There are few filmmakers today whose work is as instantly recognisable as Tim Burton’s. A perusal of his recent back catalogue will reveal recurring themes, gothic aesthetics, and the same cadre of actors – most frequently Johnny Depp and Helena Bonham Carter – often backed by a Danny Elfman score. Though there are a couple of Burton-isms here and there Big Eyes is very much unlike the director’s recent fare, a fine and surprisingly complex piece of work which suggests he should step out of his weird and wonderful comfort zone more often.
Our culture’s increasing reliance on technology has been a heavily utilised plot point in cinema for quite a while, the most prudent example being the Terminator franchise. With Her, Spike Jonze – here directing from his own script for the first time – has tackled the topic in a much more intimate fashion, and the result is a gloriously original and imaginative examination of love and human connection that, whilst perhaps not being ideal date-material, will have a wide appeal.
The UK release of Marvel’s Iron Man 3 may be just around the corner and The Wolverine has been steadily building anticipation after the release of its first teaser, but for many, DC Comics’ Man of Steel is still the biggest superhero film of 2013. Small titbits of information for Superman’s eagerly-awaited return to the big screen have been making their way to us via online and magazines in the past few weeks, but fans have been baying for some new, substantial footage. That has finally come in the form of a third full-length trailer, and what it reveals will no doubt get people even more excited to see just what Zack Snyder (Watchmen) and Christopher Nolan (The Dark Knight Trilogy) have done with comic book history’s most iconic character.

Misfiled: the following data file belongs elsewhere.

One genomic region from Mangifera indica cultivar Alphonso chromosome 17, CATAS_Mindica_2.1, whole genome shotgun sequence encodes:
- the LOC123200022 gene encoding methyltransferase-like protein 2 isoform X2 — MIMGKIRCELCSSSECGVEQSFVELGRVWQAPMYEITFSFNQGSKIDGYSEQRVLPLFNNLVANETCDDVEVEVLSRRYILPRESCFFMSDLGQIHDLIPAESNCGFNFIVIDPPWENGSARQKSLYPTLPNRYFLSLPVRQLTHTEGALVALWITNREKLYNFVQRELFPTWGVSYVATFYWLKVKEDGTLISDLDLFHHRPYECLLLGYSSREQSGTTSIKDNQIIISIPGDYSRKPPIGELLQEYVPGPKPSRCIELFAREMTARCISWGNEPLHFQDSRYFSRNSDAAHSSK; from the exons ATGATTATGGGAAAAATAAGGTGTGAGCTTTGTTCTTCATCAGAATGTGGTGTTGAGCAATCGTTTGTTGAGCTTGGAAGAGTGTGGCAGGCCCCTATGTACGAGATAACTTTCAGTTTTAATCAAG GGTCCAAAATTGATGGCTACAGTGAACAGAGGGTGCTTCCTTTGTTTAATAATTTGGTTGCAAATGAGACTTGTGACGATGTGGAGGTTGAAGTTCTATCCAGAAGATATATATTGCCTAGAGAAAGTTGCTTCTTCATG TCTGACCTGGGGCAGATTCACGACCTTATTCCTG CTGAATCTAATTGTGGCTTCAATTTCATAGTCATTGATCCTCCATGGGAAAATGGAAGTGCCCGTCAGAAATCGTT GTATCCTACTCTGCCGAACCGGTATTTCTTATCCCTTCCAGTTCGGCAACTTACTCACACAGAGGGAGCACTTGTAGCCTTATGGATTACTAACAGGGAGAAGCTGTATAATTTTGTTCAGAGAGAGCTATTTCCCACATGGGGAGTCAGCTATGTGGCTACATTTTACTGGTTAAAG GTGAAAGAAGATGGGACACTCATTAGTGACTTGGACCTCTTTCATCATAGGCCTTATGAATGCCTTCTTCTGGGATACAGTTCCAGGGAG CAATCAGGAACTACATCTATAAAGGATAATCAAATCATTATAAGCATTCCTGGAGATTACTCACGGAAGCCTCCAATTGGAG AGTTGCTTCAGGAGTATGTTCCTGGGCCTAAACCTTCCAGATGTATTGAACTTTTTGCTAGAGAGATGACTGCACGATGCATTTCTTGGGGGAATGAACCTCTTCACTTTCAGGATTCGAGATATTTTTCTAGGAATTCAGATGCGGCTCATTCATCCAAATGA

After a five-year hiatus, Paul Thomas Anderson follows up his Oscar-winning There Will be Blood (2007) with The Master (2012), an overly complex tale which is nonetheless magnificently acted and shot. The film begins and ends with Freddie Quell (Joaquin Phoenix), a WWII veteran who is having difficulty adjusting to life after war. Mentally and emotionally disturbed, Freddie bounces around from one job to another, unable to find peace due to his violent outbursts and alcoholism. One night, Freddie sneaks his way onto a yacht belonging to Lancaster Dodd (Phillip Seymour Hoffman), the founder of a radical new movement called ‘The Cause’.